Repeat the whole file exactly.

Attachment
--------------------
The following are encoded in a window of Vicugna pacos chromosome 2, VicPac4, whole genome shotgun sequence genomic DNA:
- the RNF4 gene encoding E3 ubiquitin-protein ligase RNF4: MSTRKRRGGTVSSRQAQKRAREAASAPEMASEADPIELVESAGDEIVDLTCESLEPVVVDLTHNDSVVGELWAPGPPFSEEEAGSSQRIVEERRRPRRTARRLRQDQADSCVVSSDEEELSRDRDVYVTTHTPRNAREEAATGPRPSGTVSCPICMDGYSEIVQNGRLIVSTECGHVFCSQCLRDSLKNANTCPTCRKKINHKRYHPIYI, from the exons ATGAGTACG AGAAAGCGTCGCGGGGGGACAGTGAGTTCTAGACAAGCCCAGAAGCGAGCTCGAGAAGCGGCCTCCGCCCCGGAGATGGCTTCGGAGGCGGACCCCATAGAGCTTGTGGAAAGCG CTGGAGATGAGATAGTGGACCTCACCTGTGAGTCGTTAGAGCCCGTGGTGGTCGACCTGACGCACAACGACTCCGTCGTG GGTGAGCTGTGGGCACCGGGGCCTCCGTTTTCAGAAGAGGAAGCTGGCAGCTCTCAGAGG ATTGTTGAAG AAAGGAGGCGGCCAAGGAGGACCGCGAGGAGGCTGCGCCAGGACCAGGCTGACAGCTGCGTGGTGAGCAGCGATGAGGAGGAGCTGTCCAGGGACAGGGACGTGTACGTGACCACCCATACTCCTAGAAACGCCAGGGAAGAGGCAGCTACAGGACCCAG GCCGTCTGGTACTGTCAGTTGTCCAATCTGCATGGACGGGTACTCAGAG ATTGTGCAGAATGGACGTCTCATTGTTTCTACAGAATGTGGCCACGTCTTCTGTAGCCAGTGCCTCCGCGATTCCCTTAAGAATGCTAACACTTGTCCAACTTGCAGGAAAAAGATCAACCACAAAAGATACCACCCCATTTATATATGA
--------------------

The following are encoded in a window of Vicugna pacos chromosome 2, VicPac4, whole genome shotgun sequence genomic DNA:
- the RNF4 gene encoding E3 ubiquitin-protein ligase RNF4: MSTRKRRGGTVSSRQAQKRAREAASAPEMASEADPIELVESAGDEIVDLTCESLEPVVVDLTHNDSVVGELWAPGPPFSEEEAGSSQRIVEERRRPRRTARRLRQDQADSCVVSSDEEELSRDRDVYVTTHTPRNAREEAATGPRPSGTVSCPICMDGYSEIVQNGRLIVSTECGHVFCSQCLRDSLKNANTCPTCRKKINHKRYHPIYI, from the exons ATGAGTACG AGAAAGCGTCGCGGGGGGACAGTGAGTTCTAGACAAGCCCAGAAGCGAGCTCGAGAAGCGGCCTCCGCCCCGGAGATGGCTTCGGAGGCGGACCCCATAGAGCTTGTGGAAAGCG CTGGAGATGAGATAGTGGACCTCACCTGTGAGTCGTTAGAGCCCGTGGTGGTCGACCTGACGCACAACGACTCCGTCGTG GGTGAGCTGTGGGCACCGGGGCCTCCGTTTTCAGAAGAGGAAGCTGGCAGCTCTCAGAGG ATTGTTGAAG AAAGGAGGCGGCCAAGGAGGACCGCGAGGAGGCTGCGCCAGGACCAGGCTGACAGCTGCGTGGTGAGCAGCGATGAGGAGGAGCTGTCCAGGGACAGGGACGTGTACGTGACCACCCATACTCCTAGAAACGCCAGGGAAGAGGCAGCTACAGGACCCAG GCCGTCTGGTACTGTCAGTTGTCCAATCTGCATGGACGGGTACTCAGAG ATTGTGCAGAATGGACGTCTCATTGTTTCTACAGAATGTGGCCACGTCTTCTGTAGCCAGTGCCTCCGCGATTCCCTTAAGAATGCTAACACTTGTCCAACTTGCAGGAAAAAGATCAACCACAAAAGATACCACCCCATTTATATATGA